8 weeks Medicine 256 Hrs.
8 weeks Surgery 256 Hrs.
6 weeks Pediatrics 192 Hrs.
6 weeks OB/GYN 192 Hrs.
4 weeks Psychiatry 128 Hrs.
4 weeks Family Medicine 128 Hrs.
4 weeks Additional Core Electives 128 Hrs.
ELECTIVES 32 weeks clinical electives

For your information, California law requires a minimum of four weeks (128 hours) of undergraduate clinical training in family medicine for applicants who graduated after May 1, 1998. If you completed the required four weeks (128 hours) of clinical training in family medicine, primary care, ambulatory care, family practice, community medicine, social medicine or preventive medicine during medical school, please request that your medical school provide official documentation certifying your completion of at least 128 clinical hours in one or
more of the subjects noted above.”

Some international schools complete their family medicine clerkships (rotations) within community medicine clerkship. If this is the case with your school, you must attach a letter from your medical school stating this. The document must state your name, institution name with proper letterhead, and the amount of hours completed in family medicine. This should be signed, sealed, and mailed to the MBC, preferably with forms L2 and L5.

Tip: finding a colleague from your school who has completed the requirement for a PTAL can make this step easier

If your medical school curriculum does not meet the 80 hours of psychiatry clerkships, you must find a certified psychiatry clerkship in the U.S. to complete them.

7. Medical school transcript and degree:

Ask your medical school to send certified copies of your transcript and degree. In order to be acceptable, a certified copy needs to contain:

a. A statement on the reverse side of the copy indicating that it is a true copy of the original degree.
b. An original signature of the dean or registrar immediately following the statement verifying authenticity of the copy.
c. An official medical school seal affixed to the copy.

If they cannot send it, you will have to mail your original degree to the MBC. Though this sounds risky, sending it via FedEx with a tracking number is very safe and they will send it back the same way.

As for the transcript, an official medical school transcript, prepared on university letterhead affixed with the signature of the dean/registrar and the school seal is acceptable.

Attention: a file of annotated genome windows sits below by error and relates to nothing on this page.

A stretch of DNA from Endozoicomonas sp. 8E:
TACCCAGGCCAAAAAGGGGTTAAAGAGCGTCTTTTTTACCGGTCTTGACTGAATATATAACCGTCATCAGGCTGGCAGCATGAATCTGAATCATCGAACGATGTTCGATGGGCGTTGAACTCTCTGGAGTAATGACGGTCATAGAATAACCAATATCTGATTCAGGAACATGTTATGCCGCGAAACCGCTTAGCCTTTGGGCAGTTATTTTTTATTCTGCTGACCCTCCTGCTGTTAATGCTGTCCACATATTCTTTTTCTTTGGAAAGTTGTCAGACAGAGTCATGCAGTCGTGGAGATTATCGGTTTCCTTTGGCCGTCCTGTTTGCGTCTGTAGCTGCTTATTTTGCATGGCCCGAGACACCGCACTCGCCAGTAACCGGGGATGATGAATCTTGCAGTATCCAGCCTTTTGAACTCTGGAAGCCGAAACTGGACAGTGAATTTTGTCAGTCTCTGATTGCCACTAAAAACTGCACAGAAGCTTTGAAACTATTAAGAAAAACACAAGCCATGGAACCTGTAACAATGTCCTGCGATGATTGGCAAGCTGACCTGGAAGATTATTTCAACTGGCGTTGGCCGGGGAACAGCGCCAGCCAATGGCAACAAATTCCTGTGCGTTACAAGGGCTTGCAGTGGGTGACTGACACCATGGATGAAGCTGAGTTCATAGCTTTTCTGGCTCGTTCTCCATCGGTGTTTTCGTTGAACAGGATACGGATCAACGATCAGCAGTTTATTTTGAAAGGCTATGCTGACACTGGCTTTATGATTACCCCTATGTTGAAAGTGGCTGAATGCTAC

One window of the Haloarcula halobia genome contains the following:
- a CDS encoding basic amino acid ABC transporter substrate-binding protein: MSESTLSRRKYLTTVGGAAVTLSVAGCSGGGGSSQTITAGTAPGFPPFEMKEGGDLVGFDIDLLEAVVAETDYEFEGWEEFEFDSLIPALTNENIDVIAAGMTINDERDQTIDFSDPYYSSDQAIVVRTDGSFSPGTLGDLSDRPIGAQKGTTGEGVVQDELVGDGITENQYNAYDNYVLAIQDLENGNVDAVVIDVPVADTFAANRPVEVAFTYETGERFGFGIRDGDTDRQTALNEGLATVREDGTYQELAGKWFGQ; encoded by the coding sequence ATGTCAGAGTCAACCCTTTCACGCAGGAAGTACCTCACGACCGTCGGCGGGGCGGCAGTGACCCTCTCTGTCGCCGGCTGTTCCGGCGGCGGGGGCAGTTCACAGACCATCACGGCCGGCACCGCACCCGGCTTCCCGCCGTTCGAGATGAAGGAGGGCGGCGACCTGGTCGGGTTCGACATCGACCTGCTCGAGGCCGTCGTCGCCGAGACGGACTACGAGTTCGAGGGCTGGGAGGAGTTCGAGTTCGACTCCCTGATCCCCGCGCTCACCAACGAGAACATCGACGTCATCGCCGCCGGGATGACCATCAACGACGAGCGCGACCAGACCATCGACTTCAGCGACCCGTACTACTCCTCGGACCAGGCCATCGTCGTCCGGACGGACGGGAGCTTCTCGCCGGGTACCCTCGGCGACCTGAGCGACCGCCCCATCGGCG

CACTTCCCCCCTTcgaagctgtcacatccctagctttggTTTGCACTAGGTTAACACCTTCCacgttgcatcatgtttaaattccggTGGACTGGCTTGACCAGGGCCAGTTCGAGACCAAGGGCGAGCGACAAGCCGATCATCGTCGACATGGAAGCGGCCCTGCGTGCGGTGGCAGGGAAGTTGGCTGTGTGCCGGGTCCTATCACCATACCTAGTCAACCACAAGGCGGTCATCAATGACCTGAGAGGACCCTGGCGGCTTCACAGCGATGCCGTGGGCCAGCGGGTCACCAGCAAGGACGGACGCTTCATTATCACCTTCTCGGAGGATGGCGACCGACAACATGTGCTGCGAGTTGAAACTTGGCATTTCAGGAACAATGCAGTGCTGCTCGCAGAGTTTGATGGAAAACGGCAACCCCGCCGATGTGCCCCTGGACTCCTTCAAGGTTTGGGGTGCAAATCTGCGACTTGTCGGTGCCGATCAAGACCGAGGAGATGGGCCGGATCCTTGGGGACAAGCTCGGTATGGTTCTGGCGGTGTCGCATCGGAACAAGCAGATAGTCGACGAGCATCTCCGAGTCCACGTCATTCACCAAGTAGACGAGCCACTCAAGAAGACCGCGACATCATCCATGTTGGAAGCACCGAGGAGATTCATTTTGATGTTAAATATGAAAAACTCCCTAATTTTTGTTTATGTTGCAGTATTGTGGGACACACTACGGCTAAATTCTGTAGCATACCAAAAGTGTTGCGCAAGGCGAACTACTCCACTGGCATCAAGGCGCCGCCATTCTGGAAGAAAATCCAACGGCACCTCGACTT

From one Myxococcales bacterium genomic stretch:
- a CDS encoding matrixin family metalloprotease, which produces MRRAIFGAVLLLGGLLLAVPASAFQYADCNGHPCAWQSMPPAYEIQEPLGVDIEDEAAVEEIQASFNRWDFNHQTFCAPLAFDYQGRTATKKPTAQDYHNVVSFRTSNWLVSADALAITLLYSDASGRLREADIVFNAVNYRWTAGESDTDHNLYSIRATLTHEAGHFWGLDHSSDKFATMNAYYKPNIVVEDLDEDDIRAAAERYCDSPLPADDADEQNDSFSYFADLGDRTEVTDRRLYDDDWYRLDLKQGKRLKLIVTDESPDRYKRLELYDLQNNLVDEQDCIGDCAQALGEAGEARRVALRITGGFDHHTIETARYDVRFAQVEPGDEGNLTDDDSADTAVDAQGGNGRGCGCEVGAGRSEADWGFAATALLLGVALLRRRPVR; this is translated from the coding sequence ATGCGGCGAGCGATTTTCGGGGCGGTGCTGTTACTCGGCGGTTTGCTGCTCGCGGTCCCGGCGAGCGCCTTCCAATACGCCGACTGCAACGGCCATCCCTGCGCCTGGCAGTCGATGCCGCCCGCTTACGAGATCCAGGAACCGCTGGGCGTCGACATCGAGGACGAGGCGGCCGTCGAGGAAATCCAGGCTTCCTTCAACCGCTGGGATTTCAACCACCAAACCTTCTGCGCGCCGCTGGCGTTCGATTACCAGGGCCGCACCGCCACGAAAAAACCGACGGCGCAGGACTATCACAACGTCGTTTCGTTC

8. Send USMLE scores to MBC from https://s1.fsmb.org/trol/ ($65) only AFTER you have passed USMLE Step 1 and Step 2 CK

One huge requirement for the PTAL is completing the USMLEs (Step 1 and Step 2 CK). You can begin the application without any scores, but in order for you to complete it, you want to have all documents verified and your exams passed by July so that your PTAL is ready to be sent to ECFMG for scanning in August. So begin the application with the L1A-L1E + Finger Printing + Fees early (Jan-April).

9. Now the wait. If you sent all your documents early, and all forms are accepted and verified, the last thing for most IMGs is completing the USMLEs in time. By the time your last score is in, you may send a USMLE transcript to MBC. If that is your last step, you should receive the PTAL in 2 weeks (approximately).

What do I do if I don’t have my PTAL yet and applications for ERAS have begun?

You may use your application accepted receipt which came from the MBC stating they have received your documents and your application is in process. Though this is merely a placeholder for the PTAL, it is better than nothing. Many California programs used to accept this as an equivalent to the PTAL, but this is not the case today. Programs want a PTAL on the initial application (kind of like how they want an ECFMG certification on the initial application). A receipt means you are still in the application process, be it the first step or last. Not having it complete by September is a deficiency on your part, even if the MBC is slow in processing. This is why you want to start this as early as possible. You will want to bring the official PTAL on your interview.

What do I do with my PTAL?

You must submit the PTAL as one of your LoRs on ERAS. All California programs require the PTAL as a LoR, thus you can only submit 3 other LoRs, whereas all other states can accept up to 4. List the letter as “California Letter” instead of a letter writer’s name, and check the box that indicates “This is a California Applicant Status Letter.” Send a copy to ERAS Support Services at ECFMG, identified with your AAMC number and a completed DSF.